You've no doubt heard the adage that "practice makes perfect." But that's not necessarily true. I prefer the legendary American football coach Vince Lombardi's variation that goes, "Perfect practice makes perfect."
You see, how you practice and prepare for your exam matters. I want to shed some light on that for you so that you're able to maximize your study time. In fact, if you internalize and take action on the three tips I'm going to share with you, you'll be able to get more right answers on test day without having to put in a lot of extra hours. Time is valuable, so why spend more of it preparing for your exam than absolutely necessary?
Okay, let's dive in.
Consider the following two hypothetical students studying for their respective exams.
Candidate A: Studies for 100 hours.
Candidate B: Studies for 80 hours.
Which student do you think is likely to get a higher score?
It's a trick question. On the surface, it seems like Candidate A is the obvious answer. But more isn't always better when it comes to studying for your test, especially if you're not doing the right things. Let me give you a little more detail about each candidate's study habits and see if that changes your mind.
Candidate A: Studies for 100 hours. Has the TV on in the background and checks her phone every time a message comes in. Often takes several days (or even weeks) off between study sessions. Spends most of her time doing practice problems from the textbook without actually learning the underlying content first. Quickly glances back at the answer explanation as soon as she feels stuck on a question.
Candidate B: Studies for 80 hours. Sets aside an hour of dedicated time every day and turns off all distractions. Watches video lessons that teach relevant strategies and methodologies for the question type she's working on before doing practice problems. When she feels stuck, she wrestles with the problem a little longer on her own before reviewing the answer. Takes note of the questions she gets wrong to look for patterns, then invests extra time studying up on those topics. Sends particularly challenging problems that she doesn't understand to her tutor for feedback.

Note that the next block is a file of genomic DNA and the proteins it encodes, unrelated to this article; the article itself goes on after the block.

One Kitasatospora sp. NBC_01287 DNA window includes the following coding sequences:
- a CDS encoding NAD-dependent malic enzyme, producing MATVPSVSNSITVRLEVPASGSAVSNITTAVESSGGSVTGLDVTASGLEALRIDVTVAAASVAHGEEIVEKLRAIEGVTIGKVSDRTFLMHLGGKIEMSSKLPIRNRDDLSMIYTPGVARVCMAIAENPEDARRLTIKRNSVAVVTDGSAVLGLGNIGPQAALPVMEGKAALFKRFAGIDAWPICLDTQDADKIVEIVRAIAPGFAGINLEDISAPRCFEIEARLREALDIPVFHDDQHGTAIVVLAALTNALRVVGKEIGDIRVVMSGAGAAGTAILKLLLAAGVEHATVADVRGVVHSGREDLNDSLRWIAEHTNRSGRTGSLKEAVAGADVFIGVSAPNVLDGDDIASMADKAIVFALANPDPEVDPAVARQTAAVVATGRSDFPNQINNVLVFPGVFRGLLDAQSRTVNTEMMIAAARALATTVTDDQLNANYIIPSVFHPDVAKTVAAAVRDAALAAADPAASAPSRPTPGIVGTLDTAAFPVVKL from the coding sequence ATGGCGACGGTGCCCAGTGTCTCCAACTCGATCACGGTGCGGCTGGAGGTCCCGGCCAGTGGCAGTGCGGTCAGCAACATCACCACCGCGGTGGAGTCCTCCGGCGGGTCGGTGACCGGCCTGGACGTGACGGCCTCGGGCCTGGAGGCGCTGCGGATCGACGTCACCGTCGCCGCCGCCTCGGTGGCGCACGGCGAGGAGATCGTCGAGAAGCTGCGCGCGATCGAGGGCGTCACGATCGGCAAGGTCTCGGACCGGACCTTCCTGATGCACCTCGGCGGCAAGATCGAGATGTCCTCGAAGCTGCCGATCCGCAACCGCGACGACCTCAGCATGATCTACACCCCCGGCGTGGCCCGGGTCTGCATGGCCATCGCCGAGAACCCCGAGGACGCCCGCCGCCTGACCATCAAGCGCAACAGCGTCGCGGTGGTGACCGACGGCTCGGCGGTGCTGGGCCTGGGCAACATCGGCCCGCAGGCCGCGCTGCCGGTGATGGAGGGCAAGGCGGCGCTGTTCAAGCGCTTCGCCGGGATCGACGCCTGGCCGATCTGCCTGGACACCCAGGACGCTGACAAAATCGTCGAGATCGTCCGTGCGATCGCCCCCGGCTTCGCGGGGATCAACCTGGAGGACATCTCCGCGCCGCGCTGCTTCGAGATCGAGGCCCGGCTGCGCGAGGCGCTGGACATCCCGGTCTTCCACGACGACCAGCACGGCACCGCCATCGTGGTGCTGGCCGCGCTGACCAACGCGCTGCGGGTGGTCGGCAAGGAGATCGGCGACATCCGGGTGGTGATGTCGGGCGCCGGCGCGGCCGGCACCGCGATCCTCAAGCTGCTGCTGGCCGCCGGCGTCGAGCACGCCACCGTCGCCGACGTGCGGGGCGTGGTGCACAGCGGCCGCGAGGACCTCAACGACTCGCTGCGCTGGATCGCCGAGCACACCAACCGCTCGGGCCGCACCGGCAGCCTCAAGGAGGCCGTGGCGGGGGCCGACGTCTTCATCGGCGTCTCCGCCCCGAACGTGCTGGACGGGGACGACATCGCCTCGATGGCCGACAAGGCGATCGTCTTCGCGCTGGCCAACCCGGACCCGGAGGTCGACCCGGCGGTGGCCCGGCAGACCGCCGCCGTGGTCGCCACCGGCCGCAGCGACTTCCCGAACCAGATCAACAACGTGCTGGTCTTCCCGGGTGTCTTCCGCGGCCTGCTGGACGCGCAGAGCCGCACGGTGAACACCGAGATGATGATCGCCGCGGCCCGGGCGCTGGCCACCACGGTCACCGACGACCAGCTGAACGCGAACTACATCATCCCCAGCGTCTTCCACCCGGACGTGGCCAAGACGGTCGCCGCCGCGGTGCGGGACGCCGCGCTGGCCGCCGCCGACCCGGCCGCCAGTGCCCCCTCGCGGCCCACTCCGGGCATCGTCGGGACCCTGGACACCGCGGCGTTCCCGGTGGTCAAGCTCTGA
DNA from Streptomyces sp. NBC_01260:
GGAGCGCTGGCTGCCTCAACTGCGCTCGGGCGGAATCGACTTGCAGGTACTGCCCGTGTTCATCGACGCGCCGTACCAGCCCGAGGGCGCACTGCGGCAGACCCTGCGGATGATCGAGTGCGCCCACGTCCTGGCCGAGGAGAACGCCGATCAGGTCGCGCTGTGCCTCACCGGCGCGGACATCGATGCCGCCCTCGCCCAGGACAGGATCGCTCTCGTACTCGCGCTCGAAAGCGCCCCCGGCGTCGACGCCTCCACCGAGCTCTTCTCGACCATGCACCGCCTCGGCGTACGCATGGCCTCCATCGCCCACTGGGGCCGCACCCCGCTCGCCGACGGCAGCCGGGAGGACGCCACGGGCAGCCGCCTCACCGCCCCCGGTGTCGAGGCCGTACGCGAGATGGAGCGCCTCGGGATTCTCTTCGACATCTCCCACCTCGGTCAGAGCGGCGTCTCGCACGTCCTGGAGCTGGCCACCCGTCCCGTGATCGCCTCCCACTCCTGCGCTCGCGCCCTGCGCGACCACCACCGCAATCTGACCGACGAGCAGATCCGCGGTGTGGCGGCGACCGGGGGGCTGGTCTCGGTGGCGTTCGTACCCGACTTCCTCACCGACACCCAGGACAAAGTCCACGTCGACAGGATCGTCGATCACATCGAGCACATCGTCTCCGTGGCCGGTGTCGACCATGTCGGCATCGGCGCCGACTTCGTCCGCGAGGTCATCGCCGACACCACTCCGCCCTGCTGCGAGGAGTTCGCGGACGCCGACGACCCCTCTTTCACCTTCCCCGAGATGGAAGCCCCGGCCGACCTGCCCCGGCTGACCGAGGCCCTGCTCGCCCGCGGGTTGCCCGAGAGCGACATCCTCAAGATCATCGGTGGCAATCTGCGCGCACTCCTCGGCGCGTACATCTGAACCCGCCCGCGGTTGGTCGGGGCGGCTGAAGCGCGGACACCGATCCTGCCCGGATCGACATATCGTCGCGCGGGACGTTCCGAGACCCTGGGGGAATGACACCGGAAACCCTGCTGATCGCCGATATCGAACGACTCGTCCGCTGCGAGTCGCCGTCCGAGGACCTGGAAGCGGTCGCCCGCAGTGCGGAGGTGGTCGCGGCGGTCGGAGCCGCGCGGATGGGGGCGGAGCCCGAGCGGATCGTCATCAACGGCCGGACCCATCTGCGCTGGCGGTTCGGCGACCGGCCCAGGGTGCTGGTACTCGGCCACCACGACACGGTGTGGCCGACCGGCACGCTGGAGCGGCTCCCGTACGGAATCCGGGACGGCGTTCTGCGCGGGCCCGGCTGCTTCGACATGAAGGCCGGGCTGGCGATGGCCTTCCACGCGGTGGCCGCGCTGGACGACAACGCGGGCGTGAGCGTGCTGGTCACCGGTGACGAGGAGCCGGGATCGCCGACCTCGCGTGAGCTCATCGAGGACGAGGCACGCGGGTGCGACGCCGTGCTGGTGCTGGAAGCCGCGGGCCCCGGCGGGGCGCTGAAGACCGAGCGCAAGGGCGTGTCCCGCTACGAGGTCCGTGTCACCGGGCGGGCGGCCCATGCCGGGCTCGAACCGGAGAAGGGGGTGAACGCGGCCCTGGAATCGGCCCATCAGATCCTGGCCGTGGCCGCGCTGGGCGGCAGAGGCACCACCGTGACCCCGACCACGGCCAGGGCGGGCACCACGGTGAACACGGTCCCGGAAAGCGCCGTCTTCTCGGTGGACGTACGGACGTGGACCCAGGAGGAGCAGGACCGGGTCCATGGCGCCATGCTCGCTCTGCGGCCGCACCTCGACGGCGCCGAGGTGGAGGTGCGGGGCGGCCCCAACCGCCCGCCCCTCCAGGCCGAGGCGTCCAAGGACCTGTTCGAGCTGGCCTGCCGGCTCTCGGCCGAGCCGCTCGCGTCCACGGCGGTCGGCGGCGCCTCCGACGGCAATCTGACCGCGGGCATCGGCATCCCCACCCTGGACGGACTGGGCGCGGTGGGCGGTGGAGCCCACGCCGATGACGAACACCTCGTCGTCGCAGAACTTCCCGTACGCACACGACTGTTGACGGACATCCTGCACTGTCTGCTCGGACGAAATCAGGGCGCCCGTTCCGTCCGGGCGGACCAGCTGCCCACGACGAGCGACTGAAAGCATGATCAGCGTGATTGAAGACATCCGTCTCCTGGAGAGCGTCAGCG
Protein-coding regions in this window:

Now which candidate do you think is likely to get the higher score on test day?
It's pretty obvious that Candidate B is more deliberate in her practice and is therefore putting herself in a better position to excel on test day, despite fewer total hours invested in studying. If she tacks on some more hours with the same good study habits, so much the better! But ultimately quality trumps quantity when it comes to preparing for your test.
Now, let's get a little more specific.
You may have noticed the short video/audio at the top of this article. It's an excerpt from a podcast I listen to called "Chasing Excellence" by esteemed CrossFit coach Ben Bergeron. In it he talks about the idea of "deep" (or deliberate) practice, and how to achieve it. I thought it applies perfectly to the types of things you should be thinking about when practicing for your exam, too, which is why I'm sharing it.
By way of background, just before this clip picks up, Bergeron had been talking about Malcolm Gladwell's "10,000 hours" concept. In his book Outliers, Gladwell explains that 10,000 hours is the minimum amount of practice time you must put in before you truly master something. But as Ben points out, many of us have done lots of things for more than 10,000 hours (e.g. driving), yet we're not masters at it. Why not? Because our practice hasn't been deliberate.
So too with the exam you're studying for.
I often have prospective students e-mail me with the following complaint: "I've studied for months and done every single practice problem in the Official Guide textbook, but my practice test scores aren't improving. Can you help me?"
Usually when we dive in to the person's study habits, it turns out she's more like Candidate A than Candidate B. The fix? Deliberate practice.
Here are the three components of "deliberate practice" that Bergeron describes in the clip above, along with my tips for how you can apply them to improve your exam preparation.
Deliberate practice is...
I thought I'd leave you with this funny take on the "10,000 Hour Rule" by the ever-sardonic Dilbert.
Hopefully you now understand that 10,000 hours of preparation isn't necessary to do well on your exam. Heck, even 100 hours may be over-kill depending on where you're starting from. The whole premise of our courses here at Dominate Test Prep is that you don't have to be a math major to get a high score. Rather, your goal is to get right answers at all costs -- and if you study the shortcuts and strategies we teach and increase the "deliberateness" of your study sessions just a bit, I think you'll be amazed at the results you're able to achieve.
Ready to really kick your preparation into high-gear? Let us coach you! Click HERE to see our course options and choose the one that's right for you.
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